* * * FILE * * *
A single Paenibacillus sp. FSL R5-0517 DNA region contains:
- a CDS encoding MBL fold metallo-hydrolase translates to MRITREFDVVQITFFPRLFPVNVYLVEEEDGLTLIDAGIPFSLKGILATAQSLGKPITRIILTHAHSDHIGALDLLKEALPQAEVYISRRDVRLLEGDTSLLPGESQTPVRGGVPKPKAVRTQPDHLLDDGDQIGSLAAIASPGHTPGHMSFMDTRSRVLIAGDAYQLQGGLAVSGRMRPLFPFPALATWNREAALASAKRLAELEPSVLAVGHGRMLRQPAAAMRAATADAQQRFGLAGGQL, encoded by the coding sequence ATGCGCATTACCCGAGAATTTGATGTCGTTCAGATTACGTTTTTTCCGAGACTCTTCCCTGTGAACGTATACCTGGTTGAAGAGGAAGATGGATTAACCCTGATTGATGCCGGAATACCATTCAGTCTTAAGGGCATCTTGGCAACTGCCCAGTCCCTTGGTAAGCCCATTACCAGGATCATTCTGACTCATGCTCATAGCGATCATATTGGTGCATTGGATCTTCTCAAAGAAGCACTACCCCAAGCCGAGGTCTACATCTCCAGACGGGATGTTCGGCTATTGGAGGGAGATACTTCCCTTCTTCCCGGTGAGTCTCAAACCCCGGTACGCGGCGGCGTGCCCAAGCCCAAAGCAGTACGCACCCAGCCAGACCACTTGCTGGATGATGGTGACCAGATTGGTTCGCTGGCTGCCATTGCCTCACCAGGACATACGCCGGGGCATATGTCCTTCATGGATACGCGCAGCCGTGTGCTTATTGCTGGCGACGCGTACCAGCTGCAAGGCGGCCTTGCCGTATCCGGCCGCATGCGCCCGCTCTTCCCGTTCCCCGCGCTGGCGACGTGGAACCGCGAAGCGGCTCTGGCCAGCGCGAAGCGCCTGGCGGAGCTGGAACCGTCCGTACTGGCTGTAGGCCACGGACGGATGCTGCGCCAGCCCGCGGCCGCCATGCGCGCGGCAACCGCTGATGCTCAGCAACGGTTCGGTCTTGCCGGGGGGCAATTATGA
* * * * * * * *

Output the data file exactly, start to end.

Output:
A single Paenibacillus sp. FSL R5-0517 DNA region contains:
- a CDS encoding MBL fold metallo-hydrolase translates to MRITREFDVVQITFFPRLFPVNVYLVEEEDGLTLIDAGIPFSLKGILATAQSLGKPITRIILTHAHSDHIGALDLLKEALPQAEVYISRRDVRLLEGDTSLLPGESQTPVRGGVPKPKAVRTQPDHLLDDGDQIGSLAAIASPGHTPGHMSFMDTRSRVLIAGDAYQLQGGLAVSGRMRPLFPFPALATWNREAALASAKRLAELEPSVLAVGHGRMLRQPAAAMRAATADAQQRFGLAGGQL, encoded by the coding sequence ATGCGCATTACCCGAGAATTTGATGTCGTTCAGATTACGTTTTTTCCGAGACTCTTCCCTGTGAACGTATACCTGGTTGAAGAGGAAGATGGATTAACCCTGATTGATGCCGGAATACCATTCAGTCTTAAGGGCATCTTGGCAACTGCCCAGTCCCTTGGTAAGCCCATTACCAGGATCATTCTGACTCATGCTCATAGCGATCATATTGGTGCATTGGATCTTCTCAAAGAAGCACTACCCCAAGCCGAGGTCTACATCTCCAGACGGGATGTTCGGCTATTGGAGGGAGATACTTCCCTTCTTCCCGGTGAGTCTCAAACCCCGGTACGCGGCGGCGTGCCCAAGCCCAAAGCAGTACGCACCCAGCCAGACCACTTGCTGGATGATGGTGACCAGATTGGTTCGCTGGCTGCCATTGCCTCACCAGGACATACGCCGGGGCATATGTCCTTCATGGATACGCGCAGCCGTGTGCTTATTGCTGGCGACGCGTACCAGCTGCAAGGCGGCCTTGCCGTATCCGGCCGCATGCGCCCGCTCTTCCCGTTCCCCGCGCTGGCGACGTGGAACCGCGAAGCGGCTCTGGCCAGCGCGAAGCGCCTGGCGGAGCTGGAACCGTCCGTACTGGCTGTAGGCCACGGACGGATGCTGCGCCAGCCCGCGGCCGCCATGCGCGCGGCAACCGCTGATGCTCAGCAACGGTTCGGTCTTGCCGGGGGGCAATTATGA